Decoy Value Points

The following features will influence both how a decoy is valued today and its potential for appreciation over time.

  1. Maker (if known).
    Most quality decoys can be identified by maker. Certain makers are held in higher esteem than others, and they tend to be judged the best makers in a given region. So, for instance, Elmer Crowell is regarded as far and away the most desirable maker from New England, and probably anywhere in decoy collecting. Other top makers include Harry V. Shourds (New Jersey), Robert Elliston and Charles Perdew (Illinois), and Mason (among decoy factories).

  2. Species.
    Less common species for a given maker or region are more desirable. For example, Elmer Crowell made many black ducks, but far fewer mallards and pintails, which accordingly command higher prices.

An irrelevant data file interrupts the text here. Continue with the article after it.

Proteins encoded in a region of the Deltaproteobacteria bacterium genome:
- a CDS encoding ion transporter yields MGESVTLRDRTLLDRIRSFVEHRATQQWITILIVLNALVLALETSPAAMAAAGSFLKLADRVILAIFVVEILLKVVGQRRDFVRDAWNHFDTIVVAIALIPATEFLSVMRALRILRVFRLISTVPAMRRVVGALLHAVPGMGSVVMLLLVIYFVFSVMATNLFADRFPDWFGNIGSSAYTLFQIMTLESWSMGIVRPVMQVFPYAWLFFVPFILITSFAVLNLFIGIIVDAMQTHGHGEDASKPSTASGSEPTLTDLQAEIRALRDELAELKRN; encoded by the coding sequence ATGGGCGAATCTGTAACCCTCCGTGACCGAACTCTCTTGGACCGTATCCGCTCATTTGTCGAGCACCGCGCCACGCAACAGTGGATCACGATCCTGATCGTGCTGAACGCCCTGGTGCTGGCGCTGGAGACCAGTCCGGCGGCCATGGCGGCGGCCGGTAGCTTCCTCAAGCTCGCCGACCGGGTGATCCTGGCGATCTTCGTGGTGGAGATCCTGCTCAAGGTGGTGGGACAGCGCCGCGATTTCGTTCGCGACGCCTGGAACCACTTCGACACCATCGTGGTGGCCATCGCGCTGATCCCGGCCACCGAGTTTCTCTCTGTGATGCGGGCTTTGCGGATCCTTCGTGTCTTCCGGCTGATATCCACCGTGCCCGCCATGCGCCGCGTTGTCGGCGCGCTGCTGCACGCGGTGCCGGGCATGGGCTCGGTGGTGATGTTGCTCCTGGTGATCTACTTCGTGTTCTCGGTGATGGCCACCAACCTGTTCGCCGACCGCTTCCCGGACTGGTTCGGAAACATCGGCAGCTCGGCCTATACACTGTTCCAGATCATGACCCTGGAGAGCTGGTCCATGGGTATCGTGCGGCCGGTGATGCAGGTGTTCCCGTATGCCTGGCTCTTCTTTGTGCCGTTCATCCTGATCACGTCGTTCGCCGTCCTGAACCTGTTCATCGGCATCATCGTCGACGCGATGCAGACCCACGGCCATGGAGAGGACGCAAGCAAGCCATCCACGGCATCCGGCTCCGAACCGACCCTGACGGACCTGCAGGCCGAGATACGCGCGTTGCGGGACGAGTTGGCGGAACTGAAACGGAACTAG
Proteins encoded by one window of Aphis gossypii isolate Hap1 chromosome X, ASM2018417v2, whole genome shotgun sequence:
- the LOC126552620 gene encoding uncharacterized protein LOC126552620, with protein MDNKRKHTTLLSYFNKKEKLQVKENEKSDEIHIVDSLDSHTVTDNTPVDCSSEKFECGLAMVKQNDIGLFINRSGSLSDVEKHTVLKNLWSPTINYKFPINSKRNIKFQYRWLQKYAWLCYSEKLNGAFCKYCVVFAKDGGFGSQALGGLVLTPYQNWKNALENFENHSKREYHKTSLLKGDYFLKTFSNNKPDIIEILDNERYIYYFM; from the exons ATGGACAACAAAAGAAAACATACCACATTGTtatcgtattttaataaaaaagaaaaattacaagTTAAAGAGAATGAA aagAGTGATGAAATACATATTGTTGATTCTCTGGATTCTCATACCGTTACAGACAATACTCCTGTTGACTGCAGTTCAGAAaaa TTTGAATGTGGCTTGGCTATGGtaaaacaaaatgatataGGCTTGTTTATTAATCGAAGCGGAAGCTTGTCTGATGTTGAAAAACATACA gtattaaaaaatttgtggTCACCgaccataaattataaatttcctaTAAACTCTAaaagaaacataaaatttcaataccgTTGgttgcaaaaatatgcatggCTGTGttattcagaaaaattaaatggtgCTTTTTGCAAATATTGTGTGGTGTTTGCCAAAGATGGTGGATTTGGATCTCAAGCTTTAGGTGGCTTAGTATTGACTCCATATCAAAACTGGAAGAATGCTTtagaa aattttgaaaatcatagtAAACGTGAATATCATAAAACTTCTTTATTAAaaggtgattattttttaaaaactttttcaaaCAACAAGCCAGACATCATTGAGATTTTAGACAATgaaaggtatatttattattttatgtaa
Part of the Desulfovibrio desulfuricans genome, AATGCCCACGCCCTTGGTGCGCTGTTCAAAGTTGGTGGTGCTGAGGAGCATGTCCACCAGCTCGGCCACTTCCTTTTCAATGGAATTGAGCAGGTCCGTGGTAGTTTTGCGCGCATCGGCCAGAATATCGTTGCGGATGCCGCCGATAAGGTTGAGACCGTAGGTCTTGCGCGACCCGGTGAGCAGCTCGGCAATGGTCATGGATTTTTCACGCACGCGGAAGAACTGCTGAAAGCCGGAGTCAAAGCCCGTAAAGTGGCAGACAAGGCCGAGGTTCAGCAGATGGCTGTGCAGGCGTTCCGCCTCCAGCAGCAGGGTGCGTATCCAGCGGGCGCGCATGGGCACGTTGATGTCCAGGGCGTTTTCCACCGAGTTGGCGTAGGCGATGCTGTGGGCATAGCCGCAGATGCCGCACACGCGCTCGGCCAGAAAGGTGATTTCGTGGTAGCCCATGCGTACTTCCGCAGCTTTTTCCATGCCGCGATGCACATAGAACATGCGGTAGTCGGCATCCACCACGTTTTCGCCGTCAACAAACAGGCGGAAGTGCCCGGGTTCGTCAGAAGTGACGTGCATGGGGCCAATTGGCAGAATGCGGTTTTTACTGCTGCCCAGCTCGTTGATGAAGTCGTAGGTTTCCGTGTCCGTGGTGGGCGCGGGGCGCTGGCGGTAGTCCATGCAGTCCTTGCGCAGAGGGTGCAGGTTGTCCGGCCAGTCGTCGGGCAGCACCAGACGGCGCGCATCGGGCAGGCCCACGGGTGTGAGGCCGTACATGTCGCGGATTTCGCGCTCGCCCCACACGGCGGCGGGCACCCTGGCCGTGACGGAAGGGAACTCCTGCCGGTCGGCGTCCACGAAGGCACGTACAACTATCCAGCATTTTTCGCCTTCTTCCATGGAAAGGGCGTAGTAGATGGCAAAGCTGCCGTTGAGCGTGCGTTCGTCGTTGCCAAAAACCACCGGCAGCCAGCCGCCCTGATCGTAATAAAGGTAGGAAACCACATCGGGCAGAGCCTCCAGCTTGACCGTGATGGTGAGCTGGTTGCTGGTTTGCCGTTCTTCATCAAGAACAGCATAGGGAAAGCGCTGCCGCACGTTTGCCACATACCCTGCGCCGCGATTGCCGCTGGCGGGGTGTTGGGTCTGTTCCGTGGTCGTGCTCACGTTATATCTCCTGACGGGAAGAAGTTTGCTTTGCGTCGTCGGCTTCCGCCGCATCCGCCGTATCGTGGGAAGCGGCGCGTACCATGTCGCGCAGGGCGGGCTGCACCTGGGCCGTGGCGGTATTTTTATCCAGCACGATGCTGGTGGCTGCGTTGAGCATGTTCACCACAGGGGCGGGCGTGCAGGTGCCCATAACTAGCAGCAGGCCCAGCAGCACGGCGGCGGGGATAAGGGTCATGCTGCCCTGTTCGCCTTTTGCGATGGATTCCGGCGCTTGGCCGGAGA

3. Grade.
    With Masons, Premier and Challenge grade decoys sell consistently for more than Standard grade decoys, although a particularly rare Standard grade example may command a higher price. Among individual makers, some carvers offered different grades of decoys. Crowell, for example, made decoys for commercial sale via the Iver Sporting Goods Company of Boston, and while desirable, they tend to sell for a bit less than his individual efforts. Read more about grade in our Beginner's Guide.

  4. Attitude.
    A decoy carved as a sleeper, preener or flyer will generally command more money than a decoy in a normal content sitting pose.

  5. Condition.
    Original paint is critical, as is original structural condition. In general, restoration reduces value. See our article on Restoration for more information about what types of restoration are acceptable and what types are not.

  6. Folk art appeal.
    A decoy by an unknown maker with many of the features discussed above and with broad folk art appeal will also command a premium price.